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Erythropoietin treatment does not provide neuroprotection to preterm infants: NEJM
USA: The administration of high-dose erythropoietin treatment to extremely preterm infants from 24 hours after birth through 32 weeks of postmenstrual age did not lower the risk of severe neurodevelopmental impairment or death at 2 years of age, according to a recent study published in the New England Journal of Medicine. In preclinical models of neonatal brain injury,...
USA: The administration of high-dose erythropoietin treatment to extremely preterm infants from 24 hours after birth through 32 weeks of postmenstrual age did not lower the risk of severe neurodevelopmental impairment or death at 2 years of age, according to a recent study published in the New England Journal of Medicine.
In preclinical models of neonatal brain injury, high-dose erythropoietin has been shown to have a neuroprotective effect. Phase 2 trials have suggested possible efficacy. However, the safety and benefits of this therapy has not been established in extremely preterm infants.
Sandra E. Juul, Department of Pediatrics, Division of Neonatology, University of Washington, Seattle, WA, and colleagues determined the safety and benefits of high-dose erythropoietin in extremely preterm infants in this multicenter, randomized, double-blind trial of high-dose erythropoietin.
For the purpose, the researchers assigned 941 infants who were born at 24 weeks 0 days to 27 weeks 6 days of gestation to receive erythropoietin or placebo within 24 hours after birth. Erythropoietin was administered intravenously at a dose of 1000 U per kilogram of body weight every 48 hours for a total of six doses, followed by a maintenance dose of 400 U per kilogram three times per week by subcutaneous injection through 32 completed weeks of postmenstrual age. Placebo was administered as intravenous saline followed by sham injections.
The primary outcome was death or severe neurodevelopmental impairment at 22 to 26 months of postmenstrual age. Severe neurodevelopmental impairment was defined as severe cerebral palsy or a composite motor or composite cognitive score of less than 70 (which corresponds to 2 SD below the mean, with higher scores indicating better performance) on the Bayley Scales of Infant and Toddler Development, third edition.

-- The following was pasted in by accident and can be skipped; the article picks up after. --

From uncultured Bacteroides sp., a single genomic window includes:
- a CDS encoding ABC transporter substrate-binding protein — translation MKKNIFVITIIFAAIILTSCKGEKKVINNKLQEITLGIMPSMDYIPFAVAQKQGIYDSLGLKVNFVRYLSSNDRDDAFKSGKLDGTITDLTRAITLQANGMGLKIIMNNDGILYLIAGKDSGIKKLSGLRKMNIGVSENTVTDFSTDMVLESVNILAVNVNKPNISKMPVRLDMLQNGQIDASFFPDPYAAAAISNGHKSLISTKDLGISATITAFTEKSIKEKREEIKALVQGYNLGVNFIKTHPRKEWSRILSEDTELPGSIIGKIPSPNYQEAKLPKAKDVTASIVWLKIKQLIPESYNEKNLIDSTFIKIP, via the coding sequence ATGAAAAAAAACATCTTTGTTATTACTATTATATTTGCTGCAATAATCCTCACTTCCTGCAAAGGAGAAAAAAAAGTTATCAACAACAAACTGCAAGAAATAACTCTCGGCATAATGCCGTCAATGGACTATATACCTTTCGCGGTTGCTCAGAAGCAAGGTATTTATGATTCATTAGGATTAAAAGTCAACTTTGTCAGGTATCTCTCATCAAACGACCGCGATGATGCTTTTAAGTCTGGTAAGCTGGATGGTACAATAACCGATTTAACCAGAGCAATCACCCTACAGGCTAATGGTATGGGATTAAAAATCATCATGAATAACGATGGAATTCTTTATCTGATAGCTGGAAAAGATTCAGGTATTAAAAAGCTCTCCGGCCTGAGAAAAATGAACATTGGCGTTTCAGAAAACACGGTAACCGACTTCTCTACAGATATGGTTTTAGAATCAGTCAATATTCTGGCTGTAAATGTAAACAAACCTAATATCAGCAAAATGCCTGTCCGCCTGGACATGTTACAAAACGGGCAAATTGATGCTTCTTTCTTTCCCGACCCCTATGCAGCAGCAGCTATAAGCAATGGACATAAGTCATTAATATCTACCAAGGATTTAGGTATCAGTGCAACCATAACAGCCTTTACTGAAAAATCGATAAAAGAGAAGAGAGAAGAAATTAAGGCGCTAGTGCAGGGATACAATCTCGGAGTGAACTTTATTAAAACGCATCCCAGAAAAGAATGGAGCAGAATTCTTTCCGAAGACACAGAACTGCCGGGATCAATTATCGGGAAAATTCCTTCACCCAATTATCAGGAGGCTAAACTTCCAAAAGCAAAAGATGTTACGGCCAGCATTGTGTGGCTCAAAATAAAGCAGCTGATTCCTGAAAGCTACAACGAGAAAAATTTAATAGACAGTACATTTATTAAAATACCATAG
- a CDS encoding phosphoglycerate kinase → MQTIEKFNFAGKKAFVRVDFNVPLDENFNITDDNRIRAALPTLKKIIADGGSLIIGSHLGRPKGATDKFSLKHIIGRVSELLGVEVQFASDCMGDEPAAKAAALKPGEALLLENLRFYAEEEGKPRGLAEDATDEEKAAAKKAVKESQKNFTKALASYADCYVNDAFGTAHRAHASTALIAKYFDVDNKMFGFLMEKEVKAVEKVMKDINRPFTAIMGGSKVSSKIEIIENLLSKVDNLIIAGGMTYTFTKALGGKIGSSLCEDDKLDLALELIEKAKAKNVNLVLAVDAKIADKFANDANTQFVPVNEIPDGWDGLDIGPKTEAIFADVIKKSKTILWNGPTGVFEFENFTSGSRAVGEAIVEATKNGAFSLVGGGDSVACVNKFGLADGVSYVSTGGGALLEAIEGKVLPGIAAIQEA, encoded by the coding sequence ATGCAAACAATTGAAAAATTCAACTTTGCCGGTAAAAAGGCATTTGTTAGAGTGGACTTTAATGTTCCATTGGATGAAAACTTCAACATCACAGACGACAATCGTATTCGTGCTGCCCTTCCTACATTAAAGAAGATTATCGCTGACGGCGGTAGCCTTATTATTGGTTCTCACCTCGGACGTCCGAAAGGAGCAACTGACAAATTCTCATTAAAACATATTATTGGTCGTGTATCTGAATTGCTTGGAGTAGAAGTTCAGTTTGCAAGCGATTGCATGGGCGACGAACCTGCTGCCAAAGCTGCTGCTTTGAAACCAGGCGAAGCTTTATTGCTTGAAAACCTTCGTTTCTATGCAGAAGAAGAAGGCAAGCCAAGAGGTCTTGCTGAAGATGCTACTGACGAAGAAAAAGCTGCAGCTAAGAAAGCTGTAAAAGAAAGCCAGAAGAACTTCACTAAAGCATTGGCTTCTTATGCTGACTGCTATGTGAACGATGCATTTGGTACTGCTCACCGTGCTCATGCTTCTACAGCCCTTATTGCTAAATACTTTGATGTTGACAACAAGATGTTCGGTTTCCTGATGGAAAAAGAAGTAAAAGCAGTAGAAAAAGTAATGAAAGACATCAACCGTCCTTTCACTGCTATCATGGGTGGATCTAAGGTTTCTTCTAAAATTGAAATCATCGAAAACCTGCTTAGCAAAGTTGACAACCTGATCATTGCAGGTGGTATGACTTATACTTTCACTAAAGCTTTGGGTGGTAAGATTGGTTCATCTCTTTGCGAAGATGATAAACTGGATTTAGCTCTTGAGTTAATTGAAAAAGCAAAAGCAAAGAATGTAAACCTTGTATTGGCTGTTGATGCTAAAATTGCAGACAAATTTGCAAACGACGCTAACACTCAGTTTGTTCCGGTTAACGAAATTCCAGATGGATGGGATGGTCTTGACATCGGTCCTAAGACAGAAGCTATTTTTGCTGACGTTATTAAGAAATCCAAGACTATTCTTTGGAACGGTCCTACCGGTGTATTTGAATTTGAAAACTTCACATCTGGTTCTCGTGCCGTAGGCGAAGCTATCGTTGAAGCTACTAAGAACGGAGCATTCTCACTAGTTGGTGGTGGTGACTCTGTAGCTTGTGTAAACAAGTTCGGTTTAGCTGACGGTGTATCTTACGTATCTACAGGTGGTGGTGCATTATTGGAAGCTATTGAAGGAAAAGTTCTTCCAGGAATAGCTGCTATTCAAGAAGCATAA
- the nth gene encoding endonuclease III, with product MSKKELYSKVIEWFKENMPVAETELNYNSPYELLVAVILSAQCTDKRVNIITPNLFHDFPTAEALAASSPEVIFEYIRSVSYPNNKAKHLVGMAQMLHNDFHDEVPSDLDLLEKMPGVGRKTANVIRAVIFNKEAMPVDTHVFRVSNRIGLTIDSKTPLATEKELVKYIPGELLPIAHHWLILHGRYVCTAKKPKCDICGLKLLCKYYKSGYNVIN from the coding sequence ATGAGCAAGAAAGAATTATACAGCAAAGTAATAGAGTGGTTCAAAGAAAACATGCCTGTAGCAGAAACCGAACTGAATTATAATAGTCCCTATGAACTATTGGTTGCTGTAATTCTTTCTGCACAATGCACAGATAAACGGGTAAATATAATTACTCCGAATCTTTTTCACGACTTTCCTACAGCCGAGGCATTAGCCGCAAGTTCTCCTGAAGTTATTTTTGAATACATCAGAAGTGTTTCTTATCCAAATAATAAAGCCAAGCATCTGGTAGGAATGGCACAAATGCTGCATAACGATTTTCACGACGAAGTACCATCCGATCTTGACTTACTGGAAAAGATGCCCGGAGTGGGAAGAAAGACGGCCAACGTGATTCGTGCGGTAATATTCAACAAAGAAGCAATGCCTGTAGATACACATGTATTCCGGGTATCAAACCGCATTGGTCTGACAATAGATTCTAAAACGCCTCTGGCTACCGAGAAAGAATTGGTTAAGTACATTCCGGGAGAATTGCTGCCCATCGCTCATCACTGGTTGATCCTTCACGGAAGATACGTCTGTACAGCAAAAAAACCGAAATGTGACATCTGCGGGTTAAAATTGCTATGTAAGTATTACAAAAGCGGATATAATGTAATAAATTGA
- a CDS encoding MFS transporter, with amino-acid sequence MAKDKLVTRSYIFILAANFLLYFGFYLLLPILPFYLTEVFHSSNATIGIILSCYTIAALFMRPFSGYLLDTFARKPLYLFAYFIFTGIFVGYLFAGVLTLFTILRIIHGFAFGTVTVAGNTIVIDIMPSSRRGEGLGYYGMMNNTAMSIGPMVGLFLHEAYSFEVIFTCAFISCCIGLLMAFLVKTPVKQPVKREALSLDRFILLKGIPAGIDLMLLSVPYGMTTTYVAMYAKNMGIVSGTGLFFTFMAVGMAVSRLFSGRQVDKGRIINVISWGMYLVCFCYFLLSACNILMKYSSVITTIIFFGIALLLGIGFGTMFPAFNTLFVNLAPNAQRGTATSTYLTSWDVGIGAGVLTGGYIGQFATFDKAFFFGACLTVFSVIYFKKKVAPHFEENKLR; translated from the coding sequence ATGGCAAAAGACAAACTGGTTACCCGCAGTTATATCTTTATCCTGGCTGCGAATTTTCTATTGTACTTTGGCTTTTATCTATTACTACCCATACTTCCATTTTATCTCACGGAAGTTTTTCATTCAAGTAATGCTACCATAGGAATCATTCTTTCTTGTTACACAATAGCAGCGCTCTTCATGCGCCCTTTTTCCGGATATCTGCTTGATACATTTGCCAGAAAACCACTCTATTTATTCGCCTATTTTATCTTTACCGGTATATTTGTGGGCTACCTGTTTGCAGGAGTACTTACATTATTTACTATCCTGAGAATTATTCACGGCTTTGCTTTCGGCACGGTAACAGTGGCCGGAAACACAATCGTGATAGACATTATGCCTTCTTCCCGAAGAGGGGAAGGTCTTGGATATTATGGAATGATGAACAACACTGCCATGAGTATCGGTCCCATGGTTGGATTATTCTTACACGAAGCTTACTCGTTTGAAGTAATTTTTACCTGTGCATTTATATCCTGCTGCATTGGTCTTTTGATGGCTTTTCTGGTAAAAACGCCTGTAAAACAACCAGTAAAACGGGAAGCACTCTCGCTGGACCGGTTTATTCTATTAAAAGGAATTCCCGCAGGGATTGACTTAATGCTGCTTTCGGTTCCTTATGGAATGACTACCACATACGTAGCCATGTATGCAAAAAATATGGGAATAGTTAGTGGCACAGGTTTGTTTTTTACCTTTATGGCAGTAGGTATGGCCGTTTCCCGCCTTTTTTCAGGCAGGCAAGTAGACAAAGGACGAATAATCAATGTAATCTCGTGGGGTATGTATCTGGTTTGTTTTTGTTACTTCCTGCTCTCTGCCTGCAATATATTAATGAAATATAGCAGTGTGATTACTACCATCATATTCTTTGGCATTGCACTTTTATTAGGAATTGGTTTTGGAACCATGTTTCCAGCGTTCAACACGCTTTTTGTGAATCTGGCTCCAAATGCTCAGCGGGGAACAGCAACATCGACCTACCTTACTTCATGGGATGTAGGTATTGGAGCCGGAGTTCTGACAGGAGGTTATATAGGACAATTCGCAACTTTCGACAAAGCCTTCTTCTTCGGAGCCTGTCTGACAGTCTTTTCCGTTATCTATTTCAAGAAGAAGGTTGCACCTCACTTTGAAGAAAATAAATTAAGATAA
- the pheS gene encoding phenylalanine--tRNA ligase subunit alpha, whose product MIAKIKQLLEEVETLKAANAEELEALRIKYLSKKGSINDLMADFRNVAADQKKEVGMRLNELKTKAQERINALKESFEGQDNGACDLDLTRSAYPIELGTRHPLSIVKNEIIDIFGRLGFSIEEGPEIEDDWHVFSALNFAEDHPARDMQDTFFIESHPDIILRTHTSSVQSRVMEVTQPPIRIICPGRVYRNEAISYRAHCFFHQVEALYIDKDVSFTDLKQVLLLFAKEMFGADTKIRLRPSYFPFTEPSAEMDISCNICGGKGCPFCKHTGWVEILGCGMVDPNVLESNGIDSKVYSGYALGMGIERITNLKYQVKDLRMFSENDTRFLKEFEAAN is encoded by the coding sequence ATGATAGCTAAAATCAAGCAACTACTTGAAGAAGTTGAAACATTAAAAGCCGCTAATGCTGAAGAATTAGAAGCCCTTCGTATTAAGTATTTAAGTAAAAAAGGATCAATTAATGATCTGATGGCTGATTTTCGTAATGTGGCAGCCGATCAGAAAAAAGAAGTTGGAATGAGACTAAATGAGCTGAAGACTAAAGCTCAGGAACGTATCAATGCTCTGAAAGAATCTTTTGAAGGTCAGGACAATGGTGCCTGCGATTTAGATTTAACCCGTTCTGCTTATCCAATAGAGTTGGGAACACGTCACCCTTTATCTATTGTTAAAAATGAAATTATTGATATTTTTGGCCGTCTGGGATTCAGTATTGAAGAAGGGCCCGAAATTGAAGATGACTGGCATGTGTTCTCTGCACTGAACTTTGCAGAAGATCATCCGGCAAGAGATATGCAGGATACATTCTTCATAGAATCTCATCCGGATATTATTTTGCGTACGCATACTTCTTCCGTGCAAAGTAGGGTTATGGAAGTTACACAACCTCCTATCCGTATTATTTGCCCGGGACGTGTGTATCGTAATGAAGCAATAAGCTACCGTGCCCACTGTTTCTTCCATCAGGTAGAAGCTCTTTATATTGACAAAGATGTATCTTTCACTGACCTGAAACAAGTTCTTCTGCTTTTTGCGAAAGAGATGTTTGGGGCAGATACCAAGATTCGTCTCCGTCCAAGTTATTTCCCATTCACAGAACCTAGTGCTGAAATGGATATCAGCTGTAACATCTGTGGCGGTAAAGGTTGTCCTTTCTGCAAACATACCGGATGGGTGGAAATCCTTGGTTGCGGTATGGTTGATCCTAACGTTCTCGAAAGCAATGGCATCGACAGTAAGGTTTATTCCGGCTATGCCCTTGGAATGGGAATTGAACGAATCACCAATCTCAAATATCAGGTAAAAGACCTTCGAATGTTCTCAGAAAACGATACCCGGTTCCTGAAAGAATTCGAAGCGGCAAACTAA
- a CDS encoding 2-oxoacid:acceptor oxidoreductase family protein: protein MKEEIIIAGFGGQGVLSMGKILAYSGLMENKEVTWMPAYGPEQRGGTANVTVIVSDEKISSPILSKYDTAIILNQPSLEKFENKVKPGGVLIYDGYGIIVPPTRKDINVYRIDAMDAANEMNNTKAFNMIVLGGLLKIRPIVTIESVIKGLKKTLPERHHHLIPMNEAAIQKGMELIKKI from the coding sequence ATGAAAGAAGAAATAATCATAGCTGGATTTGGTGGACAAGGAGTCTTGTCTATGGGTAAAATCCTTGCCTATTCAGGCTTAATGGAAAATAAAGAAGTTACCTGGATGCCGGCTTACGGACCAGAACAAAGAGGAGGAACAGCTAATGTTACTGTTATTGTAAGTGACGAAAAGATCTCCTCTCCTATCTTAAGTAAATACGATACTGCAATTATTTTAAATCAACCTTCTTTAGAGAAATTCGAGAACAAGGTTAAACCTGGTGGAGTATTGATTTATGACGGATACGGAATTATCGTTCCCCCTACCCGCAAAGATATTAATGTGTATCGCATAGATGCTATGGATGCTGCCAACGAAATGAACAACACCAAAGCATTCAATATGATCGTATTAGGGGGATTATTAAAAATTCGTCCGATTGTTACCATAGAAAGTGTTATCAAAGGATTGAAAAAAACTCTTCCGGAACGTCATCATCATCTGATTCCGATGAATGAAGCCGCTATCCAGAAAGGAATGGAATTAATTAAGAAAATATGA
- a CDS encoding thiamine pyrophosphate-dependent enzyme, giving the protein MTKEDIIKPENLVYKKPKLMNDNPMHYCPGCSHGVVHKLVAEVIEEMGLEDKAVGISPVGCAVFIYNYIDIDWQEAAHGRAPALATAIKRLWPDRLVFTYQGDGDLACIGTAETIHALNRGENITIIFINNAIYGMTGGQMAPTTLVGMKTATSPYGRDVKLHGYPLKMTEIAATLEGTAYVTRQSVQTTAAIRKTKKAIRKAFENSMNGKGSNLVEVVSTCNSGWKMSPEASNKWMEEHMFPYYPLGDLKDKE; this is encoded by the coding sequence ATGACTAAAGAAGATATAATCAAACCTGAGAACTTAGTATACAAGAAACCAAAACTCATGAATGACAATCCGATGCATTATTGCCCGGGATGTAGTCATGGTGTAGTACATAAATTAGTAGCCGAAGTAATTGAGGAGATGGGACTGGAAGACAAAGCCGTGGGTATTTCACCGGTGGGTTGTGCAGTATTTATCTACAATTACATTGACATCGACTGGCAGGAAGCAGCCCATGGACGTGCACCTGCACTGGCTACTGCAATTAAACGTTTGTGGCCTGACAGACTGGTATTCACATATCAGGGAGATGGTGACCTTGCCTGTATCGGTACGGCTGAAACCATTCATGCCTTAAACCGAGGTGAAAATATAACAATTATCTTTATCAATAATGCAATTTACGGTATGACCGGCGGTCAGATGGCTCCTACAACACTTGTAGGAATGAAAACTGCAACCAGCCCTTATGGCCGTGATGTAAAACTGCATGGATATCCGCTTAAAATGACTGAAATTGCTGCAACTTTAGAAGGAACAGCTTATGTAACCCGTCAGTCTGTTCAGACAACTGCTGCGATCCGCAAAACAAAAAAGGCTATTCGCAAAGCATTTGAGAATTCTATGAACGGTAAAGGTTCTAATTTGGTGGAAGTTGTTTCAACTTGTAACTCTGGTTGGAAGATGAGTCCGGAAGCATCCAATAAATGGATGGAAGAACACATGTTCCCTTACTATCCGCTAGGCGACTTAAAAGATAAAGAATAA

Key findings of the study include:
- A total of 741 infants were included in the per-protocol efficacy analysis: 376 received erythropoietin and 365 received placebo.
- There was no significant difference between the erythropoietin group and the placebo group in the incidence of death or severe neurodevelopmental impairment at 2 years of age (97 children [26%] vs. 94 children [26%]; relative risk, 1.03).
- There were no significant differences between the groups in the rates of retinopathy of prematurity, intracranial hemorrhage, sepsis, necrotizing enterocolitis, bronchopulmonary dysplasia, or death or in the frequency of serious adverse events.
"High-dose erythropoietin treatment administered to extremely preterm infants from 24 hours after birth through 32 weeks of postmenstrual age did not result in a lower risk of severe neurodevelopmental impairment or death at 2 years of age," concluded the authors.
The study, "A Randomized Trial of Erythropoietin for Neuroprotection in Preterm Infants," is published in the New England Journal of Medicine.
Medha Baranwal joined Medical Dialogues as an Editor in 2018 for Speciality Medical Dialogues. She covers several medical specialties including Cardiac Sciences, Dentistry, Diabetes and Endo, Diagnostics, ENT, Gastroenterology, Neurosciences, and Radiology. She has completed her Bachelors in Biomedical Sciences from DU and then pursued Masters in Biotechnology from Amity University. She has a working experience of 5 years in the field of medical research writing, scientific writing, content writing, and content management. She can be contacted at firstname.lastname@example.org. Contact no. 011-43720751